6. Thanks for your visits, people.

    Hyderabad, I couldn't until just recently. In NZ, it's easy - people assume Asians don't speak English most times, so I just smile and look troubled.

    Slinger, good, isn't it? It did take discipline and practice, though. And yours is a nice way to say... "Party Pooper!!!!!"

  7. That's splitting hairs a bit, Ben.
    Spamming is random targeting of unrelated addressees.
    DP is a community - we're all in this for various reasons, but getting and writing comments is definitely part of it.

  8. I’m not saying the people tagging in this community is spamming, JB. It’s fun for tagging so go for it. I just don't see the point of tagging 8 blogs in CDBP which soon run out the member. Maybe it is good if just tag next one or two or do this in them day. (One becomes 8, 64, 512, 4096.... )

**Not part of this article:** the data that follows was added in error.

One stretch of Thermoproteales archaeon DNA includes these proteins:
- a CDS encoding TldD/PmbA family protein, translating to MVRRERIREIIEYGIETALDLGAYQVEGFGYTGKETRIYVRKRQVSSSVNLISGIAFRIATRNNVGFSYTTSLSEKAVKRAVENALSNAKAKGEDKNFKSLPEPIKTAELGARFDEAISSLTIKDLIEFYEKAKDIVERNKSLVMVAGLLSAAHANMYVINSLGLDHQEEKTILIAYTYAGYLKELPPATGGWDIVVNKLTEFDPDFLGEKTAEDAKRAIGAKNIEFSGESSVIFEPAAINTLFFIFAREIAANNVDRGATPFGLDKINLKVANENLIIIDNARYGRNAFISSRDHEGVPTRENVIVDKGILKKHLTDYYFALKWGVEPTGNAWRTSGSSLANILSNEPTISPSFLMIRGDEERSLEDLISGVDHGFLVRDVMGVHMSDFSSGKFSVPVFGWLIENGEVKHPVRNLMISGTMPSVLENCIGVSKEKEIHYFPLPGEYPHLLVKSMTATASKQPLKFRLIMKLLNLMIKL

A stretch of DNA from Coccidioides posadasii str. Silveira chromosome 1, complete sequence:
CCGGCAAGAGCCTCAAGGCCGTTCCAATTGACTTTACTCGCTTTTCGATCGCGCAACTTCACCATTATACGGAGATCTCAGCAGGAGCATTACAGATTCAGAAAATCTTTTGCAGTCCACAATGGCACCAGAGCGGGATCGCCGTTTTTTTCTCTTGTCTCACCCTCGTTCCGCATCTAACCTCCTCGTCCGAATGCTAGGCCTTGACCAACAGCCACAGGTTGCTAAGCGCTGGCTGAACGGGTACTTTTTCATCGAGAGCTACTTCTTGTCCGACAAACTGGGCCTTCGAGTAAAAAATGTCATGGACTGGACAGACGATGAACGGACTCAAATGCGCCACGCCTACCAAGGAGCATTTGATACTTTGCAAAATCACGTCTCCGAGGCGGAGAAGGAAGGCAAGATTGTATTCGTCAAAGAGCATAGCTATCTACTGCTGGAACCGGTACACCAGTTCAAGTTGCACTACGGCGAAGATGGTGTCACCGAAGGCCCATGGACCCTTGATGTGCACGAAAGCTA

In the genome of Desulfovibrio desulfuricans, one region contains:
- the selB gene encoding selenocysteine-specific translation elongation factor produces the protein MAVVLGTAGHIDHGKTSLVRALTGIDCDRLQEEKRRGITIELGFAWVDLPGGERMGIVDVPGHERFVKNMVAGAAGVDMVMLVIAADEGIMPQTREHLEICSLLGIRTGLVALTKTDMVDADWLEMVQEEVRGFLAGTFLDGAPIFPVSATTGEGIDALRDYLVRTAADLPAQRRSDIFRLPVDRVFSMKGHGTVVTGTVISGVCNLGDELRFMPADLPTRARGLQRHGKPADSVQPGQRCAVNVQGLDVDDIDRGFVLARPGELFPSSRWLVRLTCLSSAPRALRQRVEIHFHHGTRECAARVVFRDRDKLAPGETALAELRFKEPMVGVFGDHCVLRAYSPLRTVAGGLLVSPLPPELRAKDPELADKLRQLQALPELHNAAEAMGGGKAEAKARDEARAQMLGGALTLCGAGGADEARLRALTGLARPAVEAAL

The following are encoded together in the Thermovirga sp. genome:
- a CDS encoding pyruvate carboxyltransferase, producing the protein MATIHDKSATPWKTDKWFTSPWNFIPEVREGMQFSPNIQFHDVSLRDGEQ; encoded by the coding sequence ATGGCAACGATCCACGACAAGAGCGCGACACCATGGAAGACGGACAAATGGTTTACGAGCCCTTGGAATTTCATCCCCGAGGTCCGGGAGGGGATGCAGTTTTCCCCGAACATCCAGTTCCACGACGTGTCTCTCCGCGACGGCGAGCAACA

I’m not going to argue what is spam or what is virus and the difference of tagging and leaving comment in this space.

  9. Down, boys, down. Discussion on whether DP tagging is spam or not is now closed. JB, I take your point about a "closed" community and unsolicited-ness; Ben I take your point about the math, and the fact that you combat stuff like this in your day job, so you're rightly concerned.

    But you're both splitting hairs. Be honest like Slinger and have fun - it's nice to increase hits and comments.

    Me, personally, I love being tagged, just in case you're wondering, folks.

  10. I believe that the art piece speaks for itself, BUT I hastily add that information about the artist and the art itself heightens one's enjoyment.

  11. Kate, I used to think artists spoke too much about the process and discounted the viewer's judgment of the end product. Now I'm not sure if the process counts as part of the finished piece.